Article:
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Do you know the rules of the dog park?

Written By
9 min read

Updated - May 7th, 2021

Dog parks, in theory, should be a haven of dogs living their best lives with their friends. They are often a go-to for city dogs that do not have their own yard, and they can be a place for fellow dog-owners to get to know each other. However, there is more responsibility required than carefree fun at these community spaces. Believe it or not, trainers often do not recommend dog parks because of their unpredictability and chaotic environments. They can be detrimental to nervous and untrained dogs, and irresponsible owners can ruin the fun for everyone there. Sometimes, though, the dog park is a necessity when you live in an apartment or in a city, so it is key for you as a dog parent to participate responsibly and know what is best for your dog. 

First and foremost in dog park etiquette is checking up on the rules and requirements to attend a specific park. Most require that your dog is registered and fully vaccinated, and some may even require fees or memberships. Do a quick search through city-run websites, the park’s social media, or local message boards before making the trip.

1. Just bring yourself and your dog. 

Especially at peak hours, it is polite not to take up too much space so the dogs have enough room to run. Don’t bring along your whole squad in the gated confines of the park. If your friends or family are tagging along, they should stand on the other side of the fence. Keep the attendees down to you and your dog. A large group of people in the dog run area can make the environment feel more chaotic than it already is.

Leave the kids at home. Children, especially very small ones, can easily get toppled over by running dogs. Plus, not all dogs are good around kids, and not all kids know how to treat other dogs. 

Finally, don’t bring food. Food remnants can attract vermin to the park and become quite a distraction to the dogs. Imagine every single dog in the park at your feet begging for a bite. Some dogs will become fixated and not leave you alone, and some dogs’ resource guarding may be triggered. Save the snacks for later.

2. Keep your dog in the area that is appropriate for them.

There is a reason most dog parks have designated areas for large and small dogs. These were created for the dogs’ safety. This can be beneficial for small dogs that are a bit intimidated by bigger ones, and it keeps them from accidentally being run over. Do not be tempted to bring your small dog into the large dog area because there are more dogs to play with, or vice versa. Safety is more important than the party. Another dog it’s size will show up soon.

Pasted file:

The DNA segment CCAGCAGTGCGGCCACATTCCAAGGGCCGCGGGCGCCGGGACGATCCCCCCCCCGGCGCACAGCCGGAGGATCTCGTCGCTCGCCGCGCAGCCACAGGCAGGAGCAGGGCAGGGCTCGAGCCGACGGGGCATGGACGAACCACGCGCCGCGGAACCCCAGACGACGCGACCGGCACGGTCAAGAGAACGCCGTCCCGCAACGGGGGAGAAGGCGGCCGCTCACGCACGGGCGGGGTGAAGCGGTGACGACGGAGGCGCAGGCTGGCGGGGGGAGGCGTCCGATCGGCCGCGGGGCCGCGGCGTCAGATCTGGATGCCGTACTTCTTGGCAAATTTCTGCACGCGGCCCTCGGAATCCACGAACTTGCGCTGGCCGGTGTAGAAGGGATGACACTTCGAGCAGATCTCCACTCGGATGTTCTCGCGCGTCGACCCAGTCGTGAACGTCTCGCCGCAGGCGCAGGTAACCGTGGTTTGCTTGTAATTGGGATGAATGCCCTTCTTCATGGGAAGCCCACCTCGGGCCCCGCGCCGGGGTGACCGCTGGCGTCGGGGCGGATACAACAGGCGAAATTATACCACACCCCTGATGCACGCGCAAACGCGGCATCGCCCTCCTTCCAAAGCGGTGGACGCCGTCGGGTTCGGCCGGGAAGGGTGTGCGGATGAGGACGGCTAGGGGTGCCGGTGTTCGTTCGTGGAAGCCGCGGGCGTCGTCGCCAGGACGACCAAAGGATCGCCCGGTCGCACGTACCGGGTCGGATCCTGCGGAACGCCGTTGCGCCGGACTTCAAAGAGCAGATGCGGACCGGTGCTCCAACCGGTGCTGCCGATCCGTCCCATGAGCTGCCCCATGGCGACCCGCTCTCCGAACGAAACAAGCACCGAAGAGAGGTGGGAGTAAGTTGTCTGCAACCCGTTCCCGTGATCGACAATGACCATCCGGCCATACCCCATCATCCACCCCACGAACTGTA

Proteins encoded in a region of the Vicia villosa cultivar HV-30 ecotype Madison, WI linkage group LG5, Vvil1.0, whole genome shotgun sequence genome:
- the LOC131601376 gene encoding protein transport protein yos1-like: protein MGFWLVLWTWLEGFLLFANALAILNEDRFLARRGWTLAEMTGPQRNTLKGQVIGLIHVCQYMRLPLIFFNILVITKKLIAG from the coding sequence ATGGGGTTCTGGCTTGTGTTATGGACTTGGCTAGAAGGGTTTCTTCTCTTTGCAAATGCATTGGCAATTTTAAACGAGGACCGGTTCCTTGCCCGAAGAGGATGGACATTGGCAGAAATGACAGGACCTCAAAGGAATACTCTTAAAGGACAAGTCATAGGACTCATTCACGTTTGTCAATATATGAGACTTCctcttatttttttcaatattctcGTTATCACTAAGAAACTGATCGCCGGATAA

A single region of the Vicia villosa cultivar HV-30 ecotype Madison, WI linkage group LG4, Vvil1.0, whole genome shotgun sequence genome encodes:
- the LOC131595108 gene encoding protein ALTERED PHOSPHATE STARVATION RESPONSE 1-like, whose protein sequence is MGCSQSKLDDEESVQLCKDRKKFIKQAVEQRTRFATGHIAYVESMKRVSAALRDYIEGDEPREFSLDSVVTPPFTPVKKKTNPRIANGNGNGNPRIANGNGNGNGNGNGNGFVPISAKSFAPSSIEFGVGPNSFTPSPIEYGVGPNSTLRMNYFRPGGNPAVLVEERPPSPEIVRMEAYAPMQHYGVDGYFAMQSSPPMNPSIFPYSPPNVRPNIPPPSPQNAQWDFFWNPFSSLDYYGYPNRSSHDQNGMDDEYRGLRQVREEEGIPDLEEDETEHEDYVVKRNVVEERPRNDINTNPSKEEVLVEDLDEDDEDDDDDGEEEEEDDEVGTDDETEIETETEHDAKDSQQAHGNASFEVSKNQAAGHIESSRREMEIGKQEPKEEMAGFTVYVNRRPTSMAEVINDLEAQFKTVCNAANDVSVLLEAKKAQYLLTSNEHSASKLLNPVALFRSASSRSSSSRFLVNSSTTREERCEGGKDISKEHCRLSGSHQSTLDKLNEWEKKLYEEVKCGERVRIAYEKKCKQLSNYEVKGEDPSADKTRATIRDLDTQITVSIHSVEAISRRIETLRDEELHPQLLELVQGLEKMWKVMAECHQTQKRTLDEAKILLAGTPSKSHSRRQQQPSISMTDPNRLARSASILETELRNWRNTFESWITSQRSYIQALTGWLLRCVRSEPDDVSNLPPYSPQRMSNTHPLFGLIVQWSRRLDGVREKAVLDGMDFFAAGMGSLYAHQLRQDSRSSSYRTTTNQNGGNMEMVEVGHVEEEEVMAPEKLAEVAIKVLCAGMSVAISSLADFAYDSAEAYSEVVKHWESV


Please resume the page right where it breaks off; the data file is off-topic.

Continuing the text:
3. Stay off your phone.

You need to have ALL of your attention on your dog. Things can go wrong in a split second, and having your eyes on your dog the whole visit is key. You need to be able to act quickly without distractions. Just like your phone when you’re driving, whatever you’re doing can wait until after the trip.

4. Understand dog body language. Remove your dog immediately if there is any tension.

This is general dog ownership etiquette. First understanding your dog’s personality should determine if they would thrive or have difficulty  in an environment like the dog park. Although your dog can’t talk, their body language makes it clear  how they’re feeling. This is also beneficial for  observing other dogs yours may be playing with. A wagging tail does not always mean a dog is happy. It can often reflect nervousness or fear. A dog rolling over to expose its belly does not always mean the dog wants to play or have belly scratches. Sometimes it means they are scared and trying to show they are submissive. 

Like humans, dogs might just not like each other. There’s no way of knowing if your dog and a new frenemy will let things go, or if things will escalate after hints of apprehension. This is why leaving the dog park immediately if tensions arise is important. It is more likely that things will get worse, than better. Don’t just pull your dog to the side and wait for things to subside. Leashing up and going back home is the safest decision. Also, do not feel rude to break off a conversation to separate any squabbles. Safety is more important than whatever conversation you may be having. Know when it’s time to leave.

Situations where you should remove your dog:

  • If your dog becomes fixated on another dog and will not leave them alone. The other dog’s body language will show they are uncomfortable. It will likely escalate.
  • Vice versa, if your dog is being fixated on by another dog, it is also a good idea to remove your dog from the park altogether to alleviate the situation. 
  • If your dog seems scared, overwhelmed, overstimulated, nervous… remove your dog. He wants to go home. Do not force them to stay as it can intensify their feelings or lead to a new-found anxiety in their regular behavior. 
  • If your dog is the center of any fights or tension, immediately remove your dog.

Another important thing to note is that although leashes should be removed when entering, keep it close on hand to help pull away any dogs that may be in a tiff. Slip leads are also a good safety tool to carry along, as they can be put on a dog quicker than a regular clip-on leash. Avoid retractable leashes; they are not as secure as standard leashes.